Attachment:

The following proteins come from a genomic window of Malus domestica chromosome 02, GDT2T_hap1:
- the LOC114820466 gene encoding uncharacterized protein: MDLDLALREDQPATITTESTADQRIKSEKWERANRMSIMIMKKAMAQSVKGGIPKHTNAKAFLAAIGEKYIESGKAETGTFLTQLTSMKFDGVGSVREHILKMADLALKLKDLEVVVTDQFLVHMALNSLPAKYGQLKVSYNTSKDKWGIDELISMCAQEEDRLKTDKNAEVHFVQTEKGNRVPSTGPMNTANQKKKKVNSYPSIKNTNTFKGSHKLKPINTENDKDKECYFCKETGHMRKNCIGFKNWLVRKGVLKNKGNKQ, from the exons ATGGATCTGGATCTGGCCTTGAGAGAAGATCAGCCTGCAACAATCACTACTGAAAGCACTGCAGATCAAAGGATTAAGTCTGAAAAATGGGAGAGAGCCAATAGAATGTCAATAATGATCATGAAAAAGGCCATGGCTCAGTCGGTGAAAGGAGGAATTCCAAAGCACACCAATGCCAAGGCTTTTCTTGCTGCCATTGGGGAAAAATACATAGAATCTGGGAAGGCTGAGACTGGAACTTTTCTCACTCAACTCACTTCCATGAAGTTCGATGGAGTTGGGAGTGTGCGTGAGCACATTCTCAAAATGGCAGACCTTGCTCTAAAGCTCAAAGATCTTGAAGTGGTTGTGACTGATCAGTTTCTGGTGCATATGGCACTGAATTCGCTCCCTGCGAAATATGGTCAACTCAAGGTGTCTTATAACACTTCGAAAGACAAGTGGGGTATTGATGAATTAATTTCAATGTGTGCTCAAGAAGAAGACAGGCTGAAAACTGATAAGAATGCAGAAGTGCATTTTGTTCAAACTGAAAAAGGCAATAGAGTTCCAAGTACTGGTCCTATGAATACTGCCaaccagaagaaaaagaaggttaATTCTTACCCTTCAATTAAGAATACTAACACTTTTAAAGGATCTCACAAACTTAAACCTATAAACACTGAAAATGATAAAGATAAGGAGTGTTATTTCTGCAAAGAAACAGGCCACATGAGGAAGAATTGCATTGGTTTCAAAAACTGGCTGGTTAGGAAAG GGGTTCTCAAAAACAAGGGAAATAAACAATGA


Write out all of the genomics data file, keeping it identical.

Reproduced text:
The following proteins come from a genomic window of Malus domestica chromosome 02, GDT2T_hap1:
- the LOC114820466 gene encoding uncharacterized protein: MDLDLALREDQPATITTESTADQRIKSEKWERANRMSIMIMKKAMAQSVKGGIPKHTNAKAFLAAIGEKYIESGKAETGTFLTQLTSMKFDGVGSVREHILKMADLALKLKDLEVVVTDQFLVHMALNSLPAKYGQLKVSYNTSKDKWGIDELISMCAQEEDRLKTDKNAEVHFVQTEKGNRVPSTGPMNTANQKKKKVNSYPSIKNTNTFKGSHKLKPINTENDKDKECYFCKETGHMRKNCIGFKNWLVRKGVLKNKGNKQ, from the exons ATGGATCTGGATCTGGCCTTGAGAGAAGATCAGCCTGCAACAATCACTACTGAAAGCACTGCAGATCAAAGGATTAAGTCTGAAAAATGGGAGAGAGCCAATAGAATGTCAATAATGATCATGAAAAAGGCCATGGCTCAGTCGGTGAAAGGAGGAATTCCAAAGCACACCAATGCCAAGGCTTTTCTTGCTGCCATTGGGGAAAAATACATAGAATCTGGGAAGGCTGAGACTGGAACTTTTCTCACTCAACTCACTTCCATGAAGTTCGATGGAGTTGGGAGTGTGCGTGAGCACATTCTCAAAATGGCAGACCTTGCTCTAAAGCTCAAAGATCTTGAAGTGGTTGTGACTGATCAGTTTCTGGTGCATATGGCACTGAATTCGCTCCCTGCGAAATATGGTCAACTCAAGGTGTCTTATAACACTTCGAAAGACAAGTGGGGTATTGATGAATTAATTTCAATGTGTGCTCAAGAAGAAGACAGGCTGAAAACTGATAAGAATGCAGAAGTGCATTTTGTTCAAACTGAAAAAGGCAATAGAGTTCCAAGTACTGGTCCTATGAATACTGCCaaccagaagaaaaagaaggttaATTCTTACCCTTCAATTAAGAATACTAACACTTTTAAAGGATCTCACAAACTTAAACCTATAAACACTGAAAATGATAAAGATAAGGAGTGTTATTTCTGCAAAGAAACAGGCCACATGAGGAAGAATTGCATTGGTTTCAAAAACTGGCTGGTTAGGAAAG GGGTTCTCAAAAACAAGGGAAATAAACAATGA